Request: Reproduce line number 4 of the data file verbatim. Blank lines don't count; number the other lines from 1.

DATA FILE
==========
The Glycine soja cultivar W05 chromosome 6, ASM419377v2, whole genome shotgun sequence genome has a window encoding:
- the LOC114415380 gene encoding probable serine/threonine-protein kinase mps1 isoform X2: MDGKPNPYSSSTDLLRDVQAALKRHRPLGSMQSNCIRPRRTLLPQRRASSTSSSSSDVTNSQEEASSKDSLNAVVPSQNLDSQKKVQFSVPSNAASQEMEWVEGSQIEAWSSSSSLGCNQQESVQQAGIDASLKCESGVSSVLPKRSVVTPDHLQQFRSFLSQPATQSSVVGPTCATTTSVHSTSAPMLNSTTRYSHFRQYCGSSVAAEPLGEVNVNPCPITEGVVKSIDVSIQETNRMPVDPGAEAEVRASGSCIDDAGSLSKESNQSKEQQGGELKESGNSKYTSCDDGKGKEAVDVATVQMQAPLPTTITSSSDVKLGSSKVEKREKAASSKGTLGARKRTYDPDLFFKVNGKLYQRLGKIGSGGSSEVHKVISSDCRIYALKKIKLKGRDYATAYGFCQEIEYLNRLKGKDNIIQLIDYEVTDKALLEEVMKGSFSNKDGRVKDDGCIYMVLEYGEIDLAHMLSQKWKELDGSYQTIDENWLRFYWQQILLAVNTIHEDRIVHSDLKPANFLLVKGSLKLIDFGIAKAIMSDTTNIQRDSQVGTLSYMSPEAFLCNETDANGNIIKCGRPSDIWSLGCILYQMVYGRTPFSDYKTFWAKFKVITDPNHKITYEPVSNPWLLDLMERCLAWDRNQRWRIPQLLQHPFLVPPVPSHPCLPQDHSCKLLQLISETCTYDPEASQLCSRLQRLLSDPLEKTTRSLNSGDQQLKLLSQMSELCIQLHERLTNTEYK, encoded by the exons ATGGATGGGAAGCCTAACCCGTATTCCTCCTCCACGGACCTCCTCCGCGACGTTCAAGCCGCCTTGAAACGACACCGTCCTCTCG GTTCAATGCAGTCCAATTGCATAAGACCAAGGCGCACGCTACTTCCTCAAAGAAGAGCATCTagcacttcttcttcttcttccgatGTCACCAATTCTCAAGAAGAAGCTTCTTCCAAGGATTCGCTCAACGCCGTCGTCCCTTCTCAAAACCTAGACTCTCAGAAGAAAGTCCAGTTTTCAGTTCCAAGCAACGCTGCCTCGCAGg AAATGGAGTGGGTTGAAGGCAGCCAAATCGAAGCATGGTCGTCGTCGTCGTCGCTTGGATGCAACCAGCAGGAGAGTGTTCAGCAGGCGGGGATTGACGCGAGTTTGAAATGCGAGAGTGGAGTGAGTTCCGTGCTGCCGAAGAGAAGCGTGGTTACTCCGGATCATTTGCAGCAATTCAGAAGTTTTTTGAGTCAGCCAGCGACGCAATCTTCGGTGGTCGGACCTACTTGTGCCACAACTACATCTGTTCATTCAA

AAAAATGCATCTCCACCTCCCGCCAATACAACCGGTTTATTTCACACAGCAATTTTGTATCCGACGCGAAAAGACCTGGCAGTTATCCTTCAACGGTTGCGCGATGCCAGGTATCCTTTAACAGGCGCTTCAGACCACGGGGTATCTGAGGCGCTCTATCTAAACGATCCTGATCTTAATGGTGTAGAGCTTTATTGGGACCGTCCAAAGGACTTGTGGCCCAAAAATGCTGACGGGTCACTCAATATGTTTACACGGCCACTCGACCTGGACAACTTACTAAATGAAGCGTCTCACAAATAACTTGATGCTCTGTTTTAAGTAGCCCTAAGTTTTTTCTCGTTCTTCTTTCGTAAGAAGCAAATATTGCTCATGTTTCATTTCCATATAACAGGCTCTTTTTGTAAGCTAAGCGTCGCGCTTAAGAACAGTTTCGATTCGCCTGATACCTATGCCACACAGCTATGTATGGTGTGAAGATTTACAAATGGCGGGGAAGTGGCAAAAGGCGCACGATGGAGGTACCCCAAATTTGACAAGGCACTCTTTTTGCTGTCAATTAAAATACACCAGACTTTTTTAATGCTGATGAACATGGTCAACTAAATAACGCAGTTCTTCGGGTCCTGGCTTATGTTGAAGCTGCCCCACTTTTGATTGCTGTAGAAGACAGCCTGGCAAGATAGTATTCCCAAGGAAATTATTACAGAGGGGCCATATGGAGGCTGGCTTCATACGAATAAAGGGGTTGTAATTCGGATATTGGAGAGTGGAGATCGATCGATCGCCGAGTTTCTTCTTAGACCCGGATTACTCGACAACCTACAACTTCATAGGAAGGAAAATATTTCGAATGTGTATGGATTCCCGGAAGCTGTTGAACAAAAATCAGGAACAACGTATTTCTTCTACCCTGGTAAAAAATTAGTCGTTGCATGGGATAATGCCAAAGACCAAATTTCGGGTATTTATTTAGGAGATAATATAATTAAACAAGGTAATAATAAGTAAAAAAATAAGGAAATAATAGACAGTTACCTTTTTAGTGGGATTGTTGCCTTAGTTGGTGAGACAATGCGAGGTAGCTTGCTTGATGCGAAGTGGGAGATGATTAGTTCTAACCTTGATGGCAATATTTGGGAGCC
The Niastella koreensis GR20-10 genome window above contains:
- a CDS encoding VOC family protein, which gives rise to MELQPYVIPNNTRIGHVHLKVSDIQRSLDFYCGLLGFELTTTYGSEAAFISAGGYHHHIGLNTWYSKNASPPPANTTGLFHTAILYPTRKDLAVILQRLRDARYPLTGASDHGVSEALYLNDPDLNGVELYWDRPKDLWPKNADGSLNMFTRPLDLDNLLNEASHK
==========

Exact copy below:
The Niastella koreensis GR20-10 genome window above contains: